We know all about the quick-snap, no-huddle innovative spread offense that Kelly masterminded in leading the Oregon Ducks to two Rose Bowl Game appearances and a date with Auburn in a national championship matchup, has proven to be the stuff of legends.
We weren’t aware that Kelly has the potential of maybe supplanting Jimmy Kimmel as king on the late-night television circuit. During his introductory press conference as the Bruins next head coach, Kelly interjected a side of himself that had to be endearing to the UCLA faithful.
He was funny. He was witty. He delivered hilarious one-liners like he had been practicing a comedic routine for years. When asked a question about whether the same offense that he operated at Oregon could or would be installed at UCLA, Kelly scored a touchdown with his response about as fast as his offense executes his playbook.
“No, those players have all graduated,” Kelly quipped to a room full of laughter.
It was a wonderful way for Kelly to break the ice with his new Pac-12 Conference family as he takes over a program that has spun into mediocrity. His task is clear: put UCLA back into the national conversation as a football program again. Well, let’s re-frame that narrative. When Kelly accepted a reported five-year, $23 million deal to take over UCLA’s football program, the Bruins got a win-win scenario.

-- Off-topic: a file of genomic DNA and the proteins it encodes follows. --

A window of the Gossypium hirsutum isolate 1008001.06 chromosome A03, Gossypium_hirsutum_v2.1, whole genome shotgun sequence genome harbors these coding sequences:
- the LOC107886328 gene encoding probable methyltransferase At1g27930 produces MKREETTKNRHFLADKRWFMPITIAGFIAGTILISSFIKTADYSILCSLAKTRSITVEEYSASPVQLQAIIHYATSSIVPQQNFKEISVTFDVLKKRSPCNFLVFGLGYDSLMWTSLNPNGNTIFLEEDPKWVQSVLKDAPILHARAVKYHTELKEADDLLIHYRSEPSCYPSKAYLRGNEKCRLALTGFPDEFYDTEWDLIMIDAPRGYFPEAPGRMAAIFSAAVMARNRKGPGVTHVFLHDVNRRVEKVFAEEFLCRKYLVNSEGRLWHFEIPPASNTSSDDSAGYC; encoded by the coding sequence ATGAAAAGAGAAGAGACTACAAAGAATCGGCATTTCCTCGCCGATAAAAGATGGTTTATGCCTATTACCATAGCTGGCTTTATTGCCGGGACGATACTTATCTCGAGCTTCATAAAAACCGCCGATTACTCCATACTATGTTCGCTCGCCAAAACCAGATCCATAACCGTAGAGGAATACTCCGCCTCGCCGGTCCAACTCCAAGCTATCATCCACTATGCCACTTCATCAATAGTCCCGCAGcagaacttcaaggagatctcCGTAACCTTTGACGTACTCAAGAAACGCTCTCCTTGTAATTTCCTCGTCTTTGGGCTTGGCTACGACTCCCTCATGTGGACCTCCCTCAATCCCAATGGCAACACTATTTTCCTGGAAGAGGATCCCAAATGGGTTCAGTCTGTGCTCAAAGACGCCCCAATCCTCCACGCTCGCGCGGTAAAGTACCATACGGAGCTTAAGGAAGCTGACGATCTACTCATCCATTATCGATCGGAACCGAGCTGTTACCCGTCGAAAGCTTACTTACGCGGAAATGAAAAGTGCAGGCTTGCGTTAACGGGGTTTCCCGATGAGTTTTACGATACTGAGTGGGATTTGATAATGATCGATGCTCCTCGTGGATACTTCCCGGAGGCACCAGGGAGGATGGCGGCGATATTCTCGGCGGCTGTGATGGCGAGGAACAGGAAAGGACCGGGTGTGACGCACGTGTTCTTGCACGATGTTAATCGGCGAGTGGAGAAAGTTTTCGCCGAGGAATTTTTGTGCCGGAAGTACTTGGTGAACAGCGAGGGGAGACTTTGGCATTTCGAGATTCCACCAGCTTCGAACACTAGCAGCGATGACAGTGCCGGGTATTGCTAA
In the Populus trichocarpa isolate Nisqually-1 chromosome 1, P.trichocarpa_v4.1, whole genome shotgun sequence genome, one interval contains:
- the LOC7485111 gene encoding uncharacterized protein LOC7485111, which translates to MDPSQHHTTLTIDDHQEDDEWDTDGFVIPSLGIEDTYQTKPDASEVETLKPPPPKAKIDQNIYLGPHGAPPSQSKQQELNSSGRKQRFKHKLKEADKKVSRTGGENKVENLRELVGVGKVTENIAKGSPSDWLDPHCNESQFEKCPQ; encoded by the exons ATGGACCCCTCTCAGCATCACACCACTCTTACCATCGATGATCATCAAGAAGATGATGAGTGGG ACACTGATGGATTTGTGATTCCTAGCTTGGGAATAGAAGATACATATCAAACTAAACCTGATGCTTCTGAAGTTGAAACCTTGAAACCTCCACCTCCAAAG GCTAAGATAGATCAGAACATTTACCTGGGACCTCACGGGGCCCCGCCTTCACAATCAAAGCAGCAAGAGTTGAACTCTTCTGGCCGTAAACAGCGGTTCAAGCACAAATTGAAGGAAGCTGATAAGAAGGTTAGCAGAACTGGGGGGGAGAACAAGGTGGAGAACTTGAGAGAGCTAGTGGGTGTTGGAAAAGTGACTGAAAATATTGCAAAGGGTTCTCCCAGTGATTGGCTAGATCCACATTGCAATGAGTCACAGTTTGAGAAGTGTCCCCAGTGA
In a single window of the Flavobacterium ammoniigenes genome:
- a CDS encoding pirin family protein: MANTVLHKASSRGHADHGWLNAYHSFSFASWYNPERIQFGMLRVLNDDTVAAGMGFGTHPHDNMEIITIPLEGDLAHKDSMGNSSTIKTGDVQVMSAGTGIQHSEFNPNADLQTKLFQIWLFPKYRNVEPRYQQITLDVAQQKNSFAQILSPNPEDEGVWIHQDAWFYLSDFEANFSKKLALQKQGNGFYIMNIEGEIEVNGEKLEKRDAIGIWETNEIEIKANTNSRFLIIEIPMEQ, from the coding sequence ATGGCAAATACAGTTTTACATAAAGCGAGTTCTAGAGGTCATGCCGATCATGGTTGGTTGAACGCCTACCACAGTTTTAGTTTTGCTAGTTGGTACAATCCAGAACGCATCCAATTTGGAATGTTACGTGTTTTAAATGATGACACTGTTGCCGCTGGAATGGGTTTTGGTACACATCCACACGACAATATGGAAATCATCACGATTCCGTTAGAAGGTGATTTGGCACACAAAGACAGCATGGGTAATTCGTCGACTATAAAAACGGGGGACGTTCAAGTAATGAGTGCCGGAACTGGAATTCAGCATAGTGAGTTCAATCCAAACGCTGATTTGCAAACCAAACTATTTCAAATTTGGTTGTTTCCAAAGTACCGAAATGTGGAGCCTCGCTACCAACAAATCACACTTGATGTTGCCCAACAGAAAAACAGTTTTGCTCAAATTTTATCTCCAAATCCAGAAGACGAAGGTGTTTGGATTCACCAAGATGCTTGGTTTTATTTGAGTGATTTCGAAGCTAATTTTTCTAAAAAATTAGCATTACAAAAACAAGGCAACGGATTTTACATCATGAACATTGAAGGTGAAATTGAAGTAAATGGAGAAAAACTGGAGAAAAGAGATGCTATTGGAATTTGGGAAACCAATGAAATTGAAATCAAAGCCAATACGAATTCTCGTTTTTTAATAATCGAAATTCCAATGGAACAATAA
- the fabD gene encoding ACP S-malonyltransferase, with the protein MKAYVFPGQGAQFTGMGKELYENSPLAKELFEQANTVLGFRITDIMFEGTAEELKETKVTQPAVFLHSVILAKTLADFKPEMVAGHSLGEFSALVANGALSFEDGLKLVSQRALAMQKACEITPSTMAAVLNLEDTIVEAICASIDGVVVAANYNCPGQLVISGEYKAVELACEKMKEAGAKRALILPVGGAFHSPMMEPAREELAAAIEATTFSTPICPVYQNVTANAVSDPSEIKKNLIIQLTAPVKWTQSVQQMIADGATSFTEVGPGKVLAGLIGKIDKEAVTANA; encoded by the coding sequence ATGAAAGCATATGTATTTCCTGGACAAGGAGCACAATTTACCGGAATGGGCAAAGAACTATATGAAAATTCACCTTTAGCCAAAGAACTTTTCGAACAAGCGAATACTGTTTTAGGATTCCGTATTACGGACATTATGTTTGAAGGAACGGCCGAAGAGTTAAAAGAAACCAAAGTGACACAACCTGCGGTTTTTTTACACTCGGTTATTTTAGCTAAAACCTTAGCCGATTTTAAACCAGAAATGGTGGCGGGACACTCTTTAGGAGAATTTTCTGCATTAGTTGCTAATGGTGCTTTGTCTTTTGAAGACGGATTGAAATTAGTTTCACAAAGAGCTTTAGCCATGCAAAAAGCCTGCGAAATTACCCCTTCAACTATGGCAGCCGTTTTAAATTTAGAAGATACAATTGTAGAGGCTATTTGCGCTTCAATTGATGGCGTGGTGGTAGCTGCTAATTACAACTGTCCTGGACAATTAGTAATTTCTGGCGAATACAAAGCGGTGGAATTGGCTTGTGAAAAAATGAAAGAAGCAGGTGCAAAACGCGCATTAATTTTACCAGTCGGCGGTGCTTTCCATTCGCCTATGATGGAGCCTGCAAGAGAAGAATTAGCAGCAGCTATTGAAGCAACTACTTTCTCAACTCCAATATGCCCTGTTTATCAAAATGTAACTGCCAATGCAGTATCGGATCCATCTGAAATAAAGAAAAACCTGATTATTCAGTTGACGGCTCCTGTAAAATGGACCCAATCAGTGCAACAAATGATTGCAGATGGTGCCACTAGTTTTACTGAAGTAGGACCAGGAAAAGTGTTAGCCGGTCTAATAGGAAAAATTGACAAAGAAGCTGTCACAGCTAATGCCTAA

The Bruins are now expected to contend for a Pac-12 Conference South Division title and be in contention for a conference championship. Aspirations now are to dethrone USC as the city champ. There is hope that building a football team into a collegiate dynasty the way Kelly did at Oregon will now become the norm. A potential run at a national championship is not out of the question.
“The offense probably gets all the publicity, so to speak. It’s the sexy thing out there, but defense win championships,” Kelly said. “When we were successful at Oregon and we were winning Pac-12 championships, it was because of our defense. I don’t think they got enough credit…There were some great players on our defense at Oregon. Whether people chose to talk about them-one way or another-we can’t control that narrative. I know for this team to be successful we have to play great defense.”
Kelly posted a 46-7 record as the former head man at Oregon. That’ll get you more than a couple of major head coaching opportunities. Kelly’s impact on college football, however, goes well beyond the stat line. The college football landscape is different today than it was when Kelly’s Ducks were running opponents into the ground while leaving defenders gasping for their collective breaths.
As Kelly took his show to the NFL, beginning with a stint with the Philadelphia Eagles in 2013, after his four-year run with Oregon, just about every major football program caught wind of the magic of Kelly’s high-octane offense, and implemented this golden nugget into their offensive strategy.
University of Louisville star quarterback Lamar Jackson passed and ran his way to the 2016 Heisman Trophy, thanks to a sprinkling of what Kelly ran at Oregon. When you see what Oklahoma Sooners quarterback and 2017 Heisman trophy frontrunner Baker Mayfield is doing this season, you see that the Chip Kelly Effect is fully imprinted over the football universe.